Drying radiator  heated by the engine cooling water – essential in her Scottish home waters.

 

Diesel fired hot air cabin heater with flue to deck.

 

Head-room           6’6” under the midships coach-roof.

5’10” elsewhere

 

 

Equipment.

 

Navigation

Sestral Major steering compass by the helm.

Raymarine sounder with deck repeater

Trailing log

Garmin radar, new 2011

Furuno GPS

Garmin chart plotter

PC with Sea Pro 3000 Plus navigation software.

Class B AIS

Icom M600 SSB radio

Icom DSC VHF radio

 

 

 

Safety gear.

Viking Solas B 16 man life raft, last service April 2011

16 inflatable life jackets

Ring life buoy

Inflatable Danbuoy

Numerous flares

Numerous fire extinguishers as required by Code of Practice including engine room sprinkler system and fire alarm system.

 

Ground tackle

100kg fisherman anchor

50 kg fisherman anchor

40kg CQR anchor

Hydraulic windlass

100 meters 12.5mm chain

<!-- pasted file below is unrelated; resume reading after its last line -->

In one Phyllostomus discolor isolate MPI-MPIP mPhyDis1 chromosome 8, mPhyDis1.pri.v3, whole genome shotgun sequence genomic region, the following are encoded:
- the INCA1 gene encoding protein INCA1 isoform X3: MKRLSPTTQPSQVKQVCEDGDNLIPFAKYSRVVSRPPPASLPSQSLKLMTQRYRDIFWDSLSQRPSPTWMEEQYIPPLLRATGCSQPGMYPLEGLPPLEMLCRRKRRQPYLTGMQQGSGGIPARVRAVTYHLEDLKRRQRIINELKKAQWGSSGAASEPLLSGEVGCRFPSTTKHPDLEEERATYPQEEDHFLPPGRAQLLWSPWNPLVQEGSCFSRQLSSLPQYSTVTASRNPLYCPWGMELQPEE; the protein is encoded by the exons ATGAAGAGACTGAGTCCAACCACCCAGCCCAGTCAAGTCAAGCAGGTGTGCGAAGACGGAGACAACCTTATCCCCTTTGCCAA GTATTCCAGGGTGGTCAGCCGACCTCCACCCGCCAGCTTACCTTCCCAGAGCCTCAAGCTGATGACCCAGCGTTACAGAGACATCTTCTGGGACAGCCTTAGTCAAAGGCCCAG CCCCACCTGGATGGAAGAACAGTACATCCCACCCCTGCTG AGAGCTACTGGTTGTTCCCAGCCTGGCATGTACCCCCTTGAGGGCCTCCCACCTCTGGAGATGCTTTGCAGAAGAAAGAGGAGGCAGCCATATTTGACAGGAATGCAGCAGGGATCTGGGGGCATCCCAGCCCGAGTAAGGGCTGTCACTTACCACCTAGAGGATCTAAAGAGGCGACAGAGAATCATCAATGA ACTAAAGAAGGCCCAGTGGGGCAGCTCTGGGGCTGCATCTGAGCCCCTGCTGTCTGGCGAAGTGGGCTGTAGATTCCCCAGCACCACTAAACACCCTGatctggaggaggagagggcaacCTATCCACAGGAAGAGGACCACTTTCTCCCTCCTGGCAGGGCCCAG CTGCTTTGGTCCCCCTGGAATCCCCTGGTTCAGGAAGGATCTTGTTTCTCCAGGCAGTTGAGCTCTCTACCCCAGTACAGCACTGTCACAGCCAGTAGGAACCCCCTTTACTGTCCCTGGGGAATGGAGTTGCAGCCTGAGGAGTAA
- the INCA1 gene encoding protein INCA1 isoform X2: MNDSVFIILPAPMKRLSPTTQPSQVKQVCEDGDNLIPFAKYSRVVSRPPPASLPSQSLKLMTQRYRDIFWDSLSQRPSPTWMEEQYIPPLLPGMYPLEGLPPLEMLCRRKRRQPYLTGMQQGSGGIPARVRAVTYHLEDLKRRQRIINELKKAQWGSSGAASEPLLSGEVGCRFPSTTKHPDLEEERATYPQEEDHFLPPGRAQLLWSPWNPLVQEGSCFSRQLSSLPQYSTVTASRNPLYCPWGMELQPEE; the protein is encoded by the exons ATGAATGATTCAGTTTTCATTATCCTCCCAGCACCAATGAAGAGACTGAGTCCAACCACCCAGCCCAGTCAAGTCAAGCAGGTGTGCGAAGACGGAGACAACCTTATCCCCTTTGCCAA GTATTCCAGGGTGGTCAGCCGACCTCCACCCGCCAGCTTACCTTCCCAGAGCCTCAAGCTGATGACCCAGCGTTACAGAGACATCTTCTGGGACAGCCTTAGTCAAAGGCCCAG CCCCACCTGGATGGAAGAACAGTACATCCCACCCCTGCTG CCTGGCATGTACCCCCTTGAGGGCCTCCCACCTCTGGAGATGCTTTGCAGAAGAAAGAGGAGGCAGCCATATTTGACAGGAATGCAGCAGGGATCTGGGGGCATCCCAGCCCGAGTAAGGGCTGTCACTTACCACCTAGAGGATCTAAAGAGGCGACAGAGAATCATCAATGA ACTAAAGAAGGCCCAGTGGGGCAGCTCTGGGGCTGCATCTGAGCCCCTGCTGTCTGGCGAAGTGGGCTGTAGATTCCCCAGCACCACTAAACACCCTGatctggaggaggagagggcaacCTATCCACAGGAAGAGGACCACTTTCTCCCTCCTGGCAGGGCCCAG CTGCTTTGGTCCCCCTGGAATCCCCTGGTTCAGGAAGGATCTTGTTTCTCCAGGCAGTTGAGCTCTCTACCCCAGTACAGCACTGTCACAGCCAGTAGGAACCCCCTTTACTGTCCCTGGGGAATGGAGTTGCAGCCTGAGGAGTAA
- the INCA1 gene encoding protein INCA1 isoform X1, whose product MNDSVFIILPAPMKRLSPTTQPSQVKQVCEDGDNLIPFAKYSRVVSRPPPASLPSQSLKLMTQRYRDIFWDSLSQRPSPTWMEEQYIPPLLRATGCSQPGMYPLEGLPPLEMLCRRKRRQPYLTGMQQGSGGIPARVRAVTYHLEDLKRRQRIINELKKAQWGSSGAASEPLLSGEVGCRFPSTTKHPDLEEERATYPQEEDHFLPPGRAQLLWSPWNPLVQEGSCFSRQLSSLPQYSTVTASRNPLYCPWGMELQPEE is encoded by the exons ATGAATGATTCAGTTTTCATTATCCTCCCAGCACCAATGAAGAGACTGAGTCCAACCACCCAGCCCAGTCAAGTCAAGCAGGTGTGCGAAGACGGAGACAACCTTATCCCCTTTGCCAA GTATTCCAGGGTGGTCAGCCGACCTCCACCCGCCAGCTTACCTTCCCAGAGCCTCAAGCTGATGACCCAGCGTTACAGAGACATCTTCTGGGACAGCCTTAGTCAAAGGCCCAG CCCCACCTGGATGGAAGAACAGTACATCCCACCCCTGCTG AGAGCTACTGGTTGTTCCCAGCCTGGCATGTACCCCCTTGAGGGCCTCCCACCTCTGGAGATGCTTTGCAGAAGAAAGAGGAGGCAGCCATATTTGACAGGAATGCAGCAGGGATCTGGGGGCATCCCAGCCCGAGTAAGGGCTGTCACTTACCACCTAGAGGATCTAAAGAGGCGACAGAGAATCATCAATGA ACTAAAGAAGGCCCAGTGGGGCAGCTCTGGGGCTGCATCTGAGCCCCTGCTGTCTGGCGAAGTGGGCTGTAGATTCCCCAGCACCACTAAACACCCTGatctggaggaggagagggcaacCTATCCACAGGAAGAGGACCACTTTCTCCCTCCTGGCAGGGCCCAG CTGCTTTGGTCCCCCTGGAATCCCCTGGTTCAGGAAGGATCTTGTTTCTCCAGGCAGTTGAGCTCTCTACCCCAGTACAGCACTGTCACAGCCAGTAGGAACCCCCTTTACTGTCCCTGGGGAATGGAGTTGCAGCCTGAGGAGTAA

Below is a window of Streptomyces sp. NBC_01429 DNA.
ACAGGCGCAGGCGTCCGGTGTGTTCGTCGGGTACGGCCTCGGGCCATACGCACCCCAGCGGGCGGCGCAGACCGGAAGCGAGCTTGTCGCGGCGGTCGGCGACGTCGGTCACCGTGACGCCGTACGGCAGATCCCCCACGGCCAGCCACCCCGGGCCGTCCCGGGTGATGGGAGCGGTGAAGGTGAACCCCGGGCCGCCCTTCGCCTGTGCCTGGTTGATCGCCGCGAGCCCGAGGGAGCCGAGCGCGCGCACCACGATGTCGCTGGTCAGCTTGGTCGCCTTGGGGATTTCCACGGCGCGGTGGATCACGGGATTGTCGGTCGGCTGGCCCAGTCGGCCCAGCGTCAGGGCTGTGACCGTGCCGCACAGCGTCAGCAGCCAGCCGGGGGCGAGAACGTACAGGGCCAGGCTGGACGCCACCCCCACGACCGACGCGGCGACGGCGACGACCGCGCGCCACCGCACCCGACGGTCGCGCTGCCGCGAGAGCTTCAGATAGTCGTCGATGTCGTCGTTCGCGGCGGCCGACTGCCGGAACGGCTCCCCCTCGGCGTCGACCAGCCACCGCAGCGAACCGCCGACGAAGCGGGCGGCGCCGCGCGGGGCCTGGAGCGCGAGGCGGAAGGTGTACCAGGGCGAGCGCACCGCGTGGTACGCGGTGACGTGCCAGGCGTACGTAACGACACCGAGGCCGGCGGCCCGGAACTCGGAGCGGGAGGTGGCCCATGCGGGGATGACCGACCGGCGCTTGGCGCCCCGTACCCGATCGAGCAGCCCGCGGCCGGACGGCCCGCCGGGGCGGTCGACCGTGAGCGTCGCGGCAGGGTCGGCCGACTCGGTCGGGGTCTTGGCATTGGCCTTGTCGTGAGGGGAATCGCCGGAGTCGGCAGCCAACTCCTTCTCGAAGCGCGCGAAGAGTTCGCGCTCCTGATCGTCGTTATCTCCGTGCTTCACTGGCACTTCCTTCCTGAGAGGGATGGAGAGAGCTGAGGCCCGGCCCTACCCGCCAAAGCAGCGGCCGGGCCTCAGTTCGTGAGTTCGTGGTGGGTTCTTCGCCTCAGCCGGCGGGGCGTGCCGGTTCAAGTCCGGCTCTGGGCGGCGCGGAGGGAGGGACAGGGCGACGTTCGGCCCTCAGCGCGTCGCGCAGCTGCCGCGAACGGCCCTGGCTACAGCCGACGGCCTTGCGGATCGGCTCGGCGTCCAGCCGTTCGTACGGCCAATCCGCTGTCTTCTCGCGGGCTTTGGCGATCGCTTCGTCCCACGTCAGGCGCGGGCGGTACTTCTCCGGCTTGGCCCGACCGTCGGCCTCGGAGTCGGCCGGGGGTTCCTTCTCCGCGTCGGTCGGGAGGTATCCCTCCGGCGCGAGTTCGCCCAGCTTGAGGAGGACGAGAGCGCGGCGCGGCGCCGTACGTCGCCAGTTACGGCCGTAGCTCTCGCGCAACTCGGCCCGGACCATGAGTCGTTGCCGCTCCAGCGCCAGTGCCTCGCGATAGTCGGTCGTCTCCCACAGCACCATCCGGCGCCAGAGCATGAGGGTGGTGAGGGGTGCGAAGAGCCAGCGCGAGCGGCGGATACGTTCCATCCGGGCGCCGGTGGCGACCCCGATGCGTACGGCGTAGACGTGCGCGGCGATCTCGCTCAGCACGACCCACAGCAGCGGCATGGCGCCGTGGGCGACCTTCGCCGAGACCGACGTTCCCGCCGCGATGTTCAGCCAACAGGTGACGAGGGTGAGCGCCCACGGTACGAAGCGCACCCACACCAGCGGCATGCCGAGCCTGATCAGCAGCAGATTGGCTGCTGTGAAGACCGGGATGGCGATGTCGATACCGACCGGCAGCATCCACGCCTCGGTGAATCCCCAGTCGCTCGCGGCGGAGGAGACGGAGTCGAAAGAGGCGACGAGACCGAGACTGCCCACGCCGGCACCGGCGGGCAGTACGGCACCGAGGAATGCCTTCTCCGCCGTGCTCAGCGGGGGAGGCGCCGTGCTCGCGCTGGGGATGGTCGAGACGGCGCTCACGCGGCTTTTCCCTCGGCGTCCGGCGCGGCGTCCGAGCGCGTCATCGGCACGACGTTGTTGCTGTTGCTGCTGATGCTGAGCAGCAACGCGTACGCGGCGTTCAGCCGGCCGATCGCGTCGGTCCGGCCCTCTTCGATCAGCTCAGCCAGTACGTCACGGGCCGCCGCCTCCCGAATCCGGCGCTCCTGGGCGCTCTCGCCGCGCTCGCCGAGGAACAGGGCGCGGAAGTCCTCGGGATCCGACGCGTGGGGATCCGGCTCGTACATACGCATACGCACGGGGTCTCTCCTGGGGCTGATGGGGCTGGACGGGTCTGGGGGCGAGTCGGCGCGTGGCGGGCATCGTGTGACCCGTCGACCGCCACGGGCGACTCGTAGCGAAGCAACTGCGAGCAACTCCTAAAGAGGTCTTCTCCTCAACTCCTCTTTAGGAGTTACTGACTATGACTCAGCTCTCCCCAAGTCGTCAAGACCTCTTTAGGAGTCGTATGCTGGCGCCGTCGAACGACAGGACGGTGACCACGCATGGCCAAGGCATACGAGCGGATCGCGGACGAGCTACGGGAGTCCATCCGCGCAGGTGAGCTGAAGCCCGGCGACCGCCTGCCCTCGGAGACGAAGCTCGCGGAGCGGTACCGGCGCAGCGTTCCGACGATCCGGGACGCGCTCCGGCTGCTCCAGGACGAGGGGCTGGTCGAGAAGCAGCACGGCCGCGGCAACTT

Numerous warps

 

Deck gear.

4.5m Humber inflatable dinghy

Yamaha 15hp 2-stroke outboard engine, 2008

4 x 32mm mooring warps.

4 large fenders.

 

Other gear.

Full galley equipment.

4 sets of berth linen

Large quantity of world charts and pilot books

Numerous engine spares including pistons, liners, cylinder head, fuel pump etc.

Stability booklet including line drawings, GZ curves, KN data and inclining reports.

 

In certain circumstances and subject to conditions, various commercial data including accounts, mailing lists, web site and promotional material will be included in the sale.

Disclaimer:

These particulars have been prepared in good faith from information provided by the Vendors and are intended as a guide, Wooden Ships cannot guarantee or warrant the accuracy of this information nor warrant the condition of the vessel. The Purchaser should instruct his agent or surveyor to validate all details as necessary and satisfy himself with the condition of the vessel and its equipment.

SOLD